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“Anyone whose goal is ‘something higher’ must expect someday to suffer vertigo. What is vertigo? Fear of falling? No, Vertigo is something other than fear of falling. It is the voice of the emptiness below us which tempts and lures us, it is the desire to fall, against which, terrified, we defend ourselves.”

– Milan Kundera, The Unbearable Lightness of Being 

Note: This is an old post whose content was created for fun, with little to no proof-reading or editing. Please read this post keeping that in mind.

Since my last blog post my ventures have taken me to a few of St. George’s finest crag, a brief stint in Yosemite, and now to Smith Rock- arguably the birthplace of American sport climbing. Everywhere I go, though, I am trying to maintain my motivation to try as hard as I can, whether that means pushing a new grade, a new type of climbing or just breaking out of my comfort zone to meet new people and explore incredible places. (really , though, I just want to be like all of the crushers I’ve met and “whip off the proj.”)  While on the pursuit of this goal, I have neglected my blog a wee bit..

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Why do I always think I’m training when I run? That’s not it at all. I’m simply easing into my natural state. – Steph Davis

Note: This is an old post whose content was created for fun, with little to no proof-reading or editing. Please read this post keeping that in mind.

As I laced up my running shoes that Wednesday morning, I reflected that, after today’s classes, I would have only three more weeks left of my undergraduate career. I glanced at my watch – 6:30 AM – and checked the weather. It was already above 60 degrees and the forecast high was well into the upper 90s. Still,  I often managed to drag myself out of bed early to run while the air was still crisp and the sun was not yet too powerful.

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Note: This is an old post whose content was created for fun, with little to no proof-reading or editing. Please read this post keeping that in mind.



Yes, this blog has been posted about 2 weeks late, but I’ve been super busy climbing and enjoying life in the South of France. Thanks to a few summer thunderstorms that have slowed us down, this post has finally taken priority over going wine-tasting and eating more goat cheese..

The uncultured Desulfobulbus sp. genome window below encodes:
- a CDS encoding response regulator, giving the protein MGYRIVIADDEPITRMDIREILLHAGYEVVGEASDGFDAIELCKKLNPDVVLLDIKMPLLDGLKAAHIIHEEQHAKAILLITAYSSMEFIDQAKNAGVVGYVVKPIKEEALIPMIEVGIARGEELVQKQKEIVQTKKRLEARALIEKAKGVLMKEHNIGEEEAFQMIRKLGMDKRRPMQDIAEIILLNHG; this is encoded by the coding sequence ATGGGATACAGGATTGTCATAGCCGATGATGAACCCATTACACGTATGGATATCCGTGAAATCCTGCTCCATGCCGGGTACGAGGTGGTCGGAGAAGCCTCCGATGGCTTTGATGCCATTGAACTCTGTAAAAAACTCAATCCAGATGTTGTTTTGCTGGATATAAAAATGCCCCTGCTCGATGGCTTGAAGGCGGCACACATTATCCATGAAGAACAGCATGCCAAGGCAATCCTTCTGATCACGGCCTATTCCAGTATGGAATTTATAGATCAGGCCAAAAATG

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A few days after my surgery. You can see my wheelchair in the background;
I’m so glad to be rid of those space boots. Recovering from the surgery
in the end was the easiest part of the entire experience
Note: This is an old post whose content was created for fun, with little to no proof-reading or editing. Please read this post keeping that in mind.
Yesterday I finished my final exams here in Spain and now I can look forward to two months of traveling and, above all, climbing. It’s hard to believe that almost a year ago I woke up with excruciating foot pain after what had already been the most challenging six months of my life. I took the quarter off and lived from doctor’s visit to doctor’s visit unable to run, drive, walk my dog, climb or even run basic errands. The pain consumed me and I fell into a depression and became a shell of my former self.  I lived from diagnosis to diagnosis, hearing words that terrified me, words like “neuropathy” , “Lupus” and “permanent nerve damage”; words and vague statements that threatened to change my way of life forever. Four months passed without an answer or relief and I was beginning to doubt that I would be well enough to leave the country in January or even to live a normal life at home. Then, in the middle of November, after countless doctor’s visits and tests, I was finally diagnosed with compartment syndrome, a rare ailment that only requires minimal surgery to cure. Read More